Stretch and Challenge

Critical Thinking

From the earliest years, girls are introduced to 'critical thinking'. Through specific lessons the children are encouraged to ask questions and engage in dialogue with other to solve problems, often in 'team' situations. Teaching in this way enables even very small children to think big. Offering opportunities to allow children to think critically and apply reasoning improves scores in literacy, speaking and listening, and maths tests. It has a positive impact on emotional wellness and self-belief. 

Education is not the learning of facts, but the training of the mind to think.

Albert Einstein

The benefits of 'critical thinking' with children and young people go further. It calls on imagination and reasoning and puts these capacities to work exploring values, assumptions and vital concepts like justice, truth, knowledge and beauty. Children become reasonable in both senses of the word - they are adept at reasoning and they are open to the reasoning of others.

Critical thinking realises the potential that individual pupils have of being self-directed and capable of rigorous and original thought. We want our girls to be creative thinkers, not exam-passing automatons.

Science, Technology, Engineering and Maths - STEM

Although our subject-specific teaching does not start until Key Stage 2, the principles of good science are driven home from the moment our pupils arrive in Reception. The girls cannot wait to get started with the dynamic learning involved in primary science; sorting and ordering, labelling and measuring, noticing and estimating. They love working in teams and especially enjoy the fact that it can be messy and fun and is easy to relate to the world around them.

It is through firing their imagination at this young age that we teach the girls that science is relevant, exciting, stimulating and lots of fun, something which we know stays with them into Senior School where more than half take a STEM subject as an A-level.




The children are placed in sets for mathematics from Year 3 onwards to enable each girl to be taught at a level appropriate to her ability in this vital area of the curriculum.  Other subjects are taught within the mixed-ability classes.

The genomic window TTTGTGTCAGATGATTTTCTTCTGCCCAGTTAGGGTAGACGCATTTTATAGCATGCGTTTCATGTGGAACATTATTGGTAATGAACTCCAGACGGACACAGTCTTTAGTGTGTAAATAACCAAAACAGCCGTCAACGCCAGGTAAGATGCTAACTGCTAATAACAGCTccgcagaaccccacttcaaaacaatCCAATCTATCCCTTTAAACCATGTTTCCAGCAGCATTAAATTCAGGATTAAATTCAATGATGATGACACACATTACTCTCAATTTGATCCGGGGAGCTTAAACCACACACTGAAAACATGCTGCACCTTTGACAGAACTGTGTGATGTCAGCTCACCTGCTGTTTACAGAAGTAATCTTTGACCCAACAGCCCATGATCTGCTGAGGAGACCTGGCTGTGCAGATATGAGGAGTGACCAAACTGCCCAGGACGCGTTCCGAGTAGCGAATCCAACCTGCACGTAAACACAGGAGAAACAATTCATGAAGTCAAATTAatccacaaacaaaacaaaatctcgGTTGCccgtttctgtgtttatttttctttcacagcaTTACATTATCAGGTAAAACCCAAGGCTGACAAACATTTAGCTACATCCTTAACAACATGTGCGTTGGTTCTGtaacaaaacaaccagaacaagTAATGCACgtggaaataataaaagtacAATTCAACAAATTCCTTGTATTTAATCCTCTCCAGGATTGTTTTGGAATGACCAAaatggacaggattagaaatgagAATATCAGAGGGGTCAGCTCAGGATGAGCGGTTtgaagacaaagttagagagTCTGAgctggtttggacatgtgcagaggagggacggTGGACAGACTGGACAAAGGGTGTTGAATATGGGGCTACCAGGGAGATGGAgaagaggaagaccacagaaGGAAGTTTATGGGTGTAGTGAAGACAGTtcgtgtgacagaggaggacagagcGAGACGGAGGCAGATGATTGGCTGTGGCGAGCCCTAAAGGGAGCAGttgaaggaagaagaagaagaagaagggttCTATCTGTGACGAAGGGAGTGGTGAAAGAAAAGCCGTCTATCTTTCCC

Planning for different strengths and abilities lies at the heart of our teaching ethos at the Lower School. Respect and understanding for individual learning styles is key. Staff aim to ignite a love of learning and offer inclusive access to the curriculum for all pupils by knowing individual pupils well. Differentiation, challenge, pace, stretch, support and fun combine to enable lessons that are stimulating and show progress and understanding. 

Girls in classroom


Reception and Key Stage One pupils receive one homework activity each weekend, in addition to the expectation of daily reading. Homework may have literacy or mathematical focus which builds on prior learning. Alternatively, homework can be set to help prepare for the forthcoming week or particular theme of work. Pupils in Years 1 and Year 2 receive weekly spelling lists to learn. 

Year 3 pupils are given homework on three nights each week, Year 4 have four 30-minute pieces of homework per week and Years 5 and 6 have homework each evening (maximum one hour). 

We expect girls to read each night with a suitable type of book being selected once the teacher has had a chance to identify your daughter’s appropriate level.  We encourage parents to listen to their daughter reading as well as taking the opportunity to read out loud to them. The Reading Record forms a crucial part of the Infant and Junior Department Planner and there is an expectation that this is signed by parents each evening.

More able and talented pupils

A Challenge and Enrichment Programme is available to help stretch and challenge particularly gifted and talented pupils, whilst the curriculum for all pupils is enriched by school trips, visiting speakers and artists, talks by authors and other activities planned throughout the academic year. 

Quality-first teaching is every practitioner's priority, with lessons differentiated according to pupil ability and expectation. Extension opportunities are provided daily to challenge and extend all pupils, encouraging them to collaborate, question and problem solve.